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Village of Wellsville Board Passes Motion To Prevent Residents From Speaking at Village Meetings, Marshall Green Addresses This With A Letter.

Letter to the Editor:

I pride myself on always being open to have a civil conversation about anything with anyone.  I respect that at times someone might have a very different perspective than me… and that is ok.  This is America and I believe strongly in the freedom of speech that we are each afforded… even when that is speech I disagree with or even am appalled by. 

Over the last few weeks, I have made it very clear that I am displeased with the handling of a police case that I have direct evidence in which a Wellsville police officer wrote clear and concise false information on a police report.  This affected my life significantly and I would not wish this on anyone.  For clarity, all charges were dropped and the indicated report from CPS against me was overturned by an administrative judge in Albany.  There is much more to that case that I have previously posted and discussed.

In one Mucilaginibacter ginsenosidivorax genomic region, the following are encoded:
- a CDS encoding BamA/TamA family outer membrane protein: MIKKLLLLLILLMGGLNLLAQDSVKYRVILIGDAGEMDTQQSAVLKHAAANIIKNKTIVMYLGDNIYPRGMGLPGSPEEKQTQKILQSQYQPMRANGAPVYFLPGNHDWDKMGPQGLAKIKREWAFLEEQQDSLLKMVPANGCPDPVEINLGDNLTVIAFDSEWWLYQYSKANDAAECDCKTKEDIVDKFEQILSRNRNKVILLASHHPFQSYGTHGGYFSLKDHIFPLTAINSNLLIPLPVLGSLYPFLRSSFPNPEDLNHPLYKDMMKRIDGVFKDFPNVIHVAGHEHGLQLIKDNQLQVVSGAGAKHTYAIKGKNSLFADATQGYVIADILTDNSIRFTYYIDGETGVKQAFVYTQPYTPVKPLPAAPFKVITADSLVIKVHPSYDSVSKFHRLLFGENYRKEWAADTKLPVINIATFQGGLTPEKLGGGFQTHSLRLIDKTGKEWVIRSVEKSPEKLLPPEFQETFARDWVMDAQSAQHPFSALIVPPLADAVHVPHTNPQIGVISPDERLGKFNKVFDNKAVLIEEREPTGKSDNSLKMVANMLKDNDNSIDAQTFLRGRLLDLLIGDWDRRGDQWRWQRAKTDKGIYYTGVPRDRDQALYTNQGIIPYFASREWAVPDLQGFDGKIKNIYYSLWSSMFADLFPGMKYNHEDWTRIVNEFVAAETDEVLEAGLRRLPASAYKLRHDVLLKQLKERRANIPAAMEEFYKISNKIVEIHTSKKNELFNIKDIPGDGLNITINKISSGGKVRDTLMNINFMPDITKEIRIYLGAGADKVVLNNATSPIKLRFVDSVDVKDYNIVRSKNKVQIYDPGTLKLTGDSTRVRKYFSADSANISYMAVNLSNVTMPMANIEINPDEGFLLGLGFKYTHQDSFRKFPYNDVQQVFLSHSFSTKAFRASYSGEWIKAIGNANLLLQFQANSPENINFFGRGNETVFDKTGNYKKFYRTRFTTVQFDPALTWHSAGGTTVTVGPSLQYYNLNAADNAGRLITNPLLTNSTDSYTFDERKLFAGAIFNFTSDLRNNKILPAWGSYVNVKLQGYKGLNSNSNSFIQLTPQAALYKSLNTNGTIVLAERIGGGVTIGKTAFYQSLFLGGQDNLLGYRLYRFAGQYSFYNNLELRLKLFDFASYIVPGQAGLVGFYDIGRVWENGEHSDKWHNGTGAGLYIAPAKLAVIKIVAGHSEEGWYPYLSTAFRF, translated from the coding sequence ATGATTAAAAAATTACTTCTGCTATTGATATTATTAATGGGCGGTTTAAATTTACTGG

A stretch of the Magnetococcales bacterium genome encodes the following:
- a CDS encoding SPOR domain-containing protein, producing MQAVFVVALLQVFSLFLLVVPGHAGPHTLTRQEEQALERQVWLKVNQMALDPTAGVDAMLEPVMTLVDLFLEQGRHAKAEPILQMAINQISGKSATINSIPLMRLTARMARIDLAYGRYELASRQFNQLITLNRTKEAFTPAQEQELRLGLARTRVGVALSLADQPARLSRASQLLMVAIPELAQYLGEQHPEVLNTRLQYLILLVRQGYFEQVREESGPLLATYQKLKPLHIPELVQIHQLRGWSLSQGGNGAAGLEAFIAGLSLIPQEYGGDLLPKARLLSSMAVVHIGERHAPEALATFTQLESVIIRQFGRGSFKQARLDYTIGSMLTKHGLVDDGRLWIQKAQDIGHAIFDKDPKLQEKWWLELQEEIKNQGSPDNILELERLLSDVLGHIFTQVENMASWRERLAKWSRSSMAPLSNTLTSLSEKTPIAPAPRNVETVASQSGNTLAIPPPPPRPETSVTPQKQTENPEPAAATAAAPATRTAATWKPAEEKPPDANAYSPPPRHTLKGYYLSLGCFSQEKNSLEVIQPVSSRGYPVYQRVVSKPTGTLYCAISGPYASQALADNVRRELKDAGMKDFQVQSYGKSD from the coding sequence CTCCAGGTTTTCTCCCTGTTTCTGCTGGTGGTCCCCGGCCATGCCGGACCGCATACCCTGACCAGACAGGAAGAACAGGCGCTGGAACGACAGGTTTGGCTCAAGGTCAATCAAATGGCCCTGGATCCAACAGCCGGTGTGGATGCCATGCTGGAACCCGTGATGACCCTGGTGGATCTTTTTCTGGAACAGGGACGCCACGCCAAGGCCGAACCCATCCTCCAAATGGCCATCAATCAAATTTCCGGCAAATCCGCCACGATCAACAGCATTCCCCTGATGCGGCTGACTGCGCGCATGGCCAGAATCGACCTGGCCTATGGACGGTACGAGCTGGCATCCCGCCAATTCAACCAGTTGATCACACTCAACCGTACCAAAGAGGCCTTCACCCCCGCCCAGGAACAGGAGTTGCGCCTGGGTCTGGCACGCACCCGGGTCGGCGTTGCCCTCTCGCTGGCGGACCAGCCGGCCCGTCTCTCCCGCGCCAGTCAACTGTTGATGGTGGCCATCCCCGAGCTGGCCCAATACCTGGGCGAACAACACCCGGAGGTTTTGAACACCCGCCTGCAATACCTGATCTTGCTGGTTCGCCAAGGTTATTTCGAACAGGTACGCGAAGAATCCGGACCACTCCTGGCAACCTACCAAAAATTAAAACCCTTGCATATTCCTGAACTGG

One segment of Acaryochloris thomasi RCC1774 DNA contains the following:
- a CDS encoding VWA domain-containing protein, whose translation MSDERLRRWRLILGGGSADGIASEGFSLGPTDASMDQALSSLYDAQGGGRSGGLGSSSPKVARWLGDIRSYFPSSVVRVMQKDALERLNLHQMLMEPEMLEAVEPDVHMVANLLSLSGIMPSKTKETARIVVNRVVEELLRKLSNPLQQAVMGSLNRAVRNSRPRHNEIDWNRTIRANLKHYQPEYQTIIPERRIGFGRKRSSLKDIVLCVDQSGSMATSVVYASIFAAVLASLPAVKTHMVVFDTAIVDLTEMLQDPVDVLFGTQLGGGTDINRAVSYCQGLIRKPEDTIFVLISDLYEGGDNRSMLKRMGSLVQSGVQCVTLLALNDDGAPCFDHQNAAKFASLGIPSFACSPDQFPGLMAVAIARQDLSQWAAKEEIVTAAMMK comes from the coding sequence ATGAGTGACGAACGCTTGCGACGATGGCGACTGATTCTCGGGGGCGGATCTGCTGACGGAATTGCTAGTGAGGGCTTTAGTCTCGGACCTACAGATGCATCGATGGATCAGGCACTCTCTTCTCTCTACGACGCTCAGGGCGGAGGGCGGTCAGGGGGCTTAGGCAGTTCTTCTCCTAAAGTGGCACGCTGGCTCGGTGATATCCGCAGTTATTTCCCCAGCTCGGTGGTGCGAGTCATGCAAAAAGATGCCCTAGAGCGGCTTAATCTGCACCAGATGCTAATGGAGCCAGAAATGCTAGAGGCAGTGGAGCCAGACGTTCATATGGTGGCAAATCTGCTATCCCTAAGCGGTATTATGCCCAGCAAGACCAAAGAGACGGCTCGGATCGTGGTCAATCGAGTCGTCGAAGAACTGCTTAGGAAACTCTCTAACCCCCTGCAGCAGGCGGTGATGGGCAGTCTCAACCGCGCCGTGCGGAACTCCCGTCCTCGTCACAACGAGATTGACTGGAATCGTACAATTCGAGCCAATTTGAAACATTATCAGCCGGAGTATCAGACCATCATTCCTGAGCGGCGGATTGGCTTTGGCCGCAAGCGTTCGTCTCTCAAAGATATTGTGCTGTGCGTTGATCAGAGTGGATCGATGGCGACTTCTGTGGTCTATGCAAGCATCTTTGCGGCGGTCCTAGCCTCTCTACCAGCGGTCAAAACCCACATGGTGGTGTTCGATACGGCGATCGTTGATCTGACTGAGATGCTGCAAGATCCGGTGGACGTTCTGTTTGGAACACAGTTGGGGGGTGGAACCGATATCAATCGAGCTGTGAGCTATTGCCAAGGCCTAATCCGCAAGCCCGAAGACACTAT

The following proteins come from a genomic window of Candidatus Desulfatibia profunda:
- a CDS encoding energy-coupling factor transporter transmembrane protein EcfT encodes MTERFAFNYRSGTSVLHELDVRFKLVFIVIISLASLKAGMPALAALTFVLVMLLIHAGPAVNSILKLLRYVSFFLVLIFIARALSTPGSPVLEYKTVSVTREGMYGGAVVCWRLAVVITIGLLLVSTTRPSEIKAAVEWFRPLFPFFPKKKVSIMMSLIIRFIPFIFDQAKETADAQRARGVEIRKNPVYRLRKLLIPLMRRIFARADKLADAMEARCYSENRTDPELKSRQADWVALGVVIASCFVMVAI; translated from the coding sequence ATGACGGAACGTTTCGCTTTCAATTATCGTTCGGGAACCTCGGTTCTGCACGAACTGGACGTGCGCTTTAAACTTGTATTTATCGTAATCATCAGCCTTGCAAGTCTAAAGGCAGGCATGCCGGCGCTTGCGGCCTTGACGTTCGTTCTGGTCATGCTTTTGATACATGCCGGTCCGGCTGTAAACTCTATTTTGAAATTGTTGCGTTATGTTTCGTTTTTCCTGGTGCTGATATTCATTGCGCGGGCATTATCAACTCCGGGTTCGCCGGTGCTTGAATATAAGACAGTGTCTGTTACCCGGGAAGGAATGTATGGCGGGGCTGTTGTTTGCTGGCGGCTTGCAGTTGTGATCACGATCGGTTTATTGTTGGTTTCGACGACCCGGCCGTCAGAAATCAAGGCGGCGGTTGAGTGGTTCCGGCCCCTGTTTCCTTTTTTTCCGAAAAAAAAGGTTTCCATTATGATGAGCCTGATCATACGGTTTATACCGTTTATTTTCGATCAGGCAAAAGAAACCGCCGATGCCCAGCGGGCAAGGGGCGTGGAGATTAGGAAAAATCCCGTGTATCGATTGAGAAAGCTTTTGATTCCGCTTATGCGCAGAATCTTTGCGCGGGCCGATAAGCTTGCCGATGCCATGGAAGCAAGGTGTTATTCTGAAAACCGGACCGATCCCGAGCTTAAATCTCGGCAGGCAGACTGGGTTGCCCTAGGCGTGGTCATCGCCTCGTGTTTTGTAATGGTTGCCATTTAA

A few weeks ago, I had a meeting with Chief O’Grady about this false information in the report (remind you this was not simply a miss-checked box but a clear false statement of facts).  While Chief O’Grady politely heard my complaint… when I offered the evidence for him to review, he refused it.  He also placed blame on the DA rather than properly reviewing what I was attempting to show him.  Frustrated that there was no resolution or acknowledgment of the issue at hand, a few days later I proceeded to file a formal personnel complaint against the officer.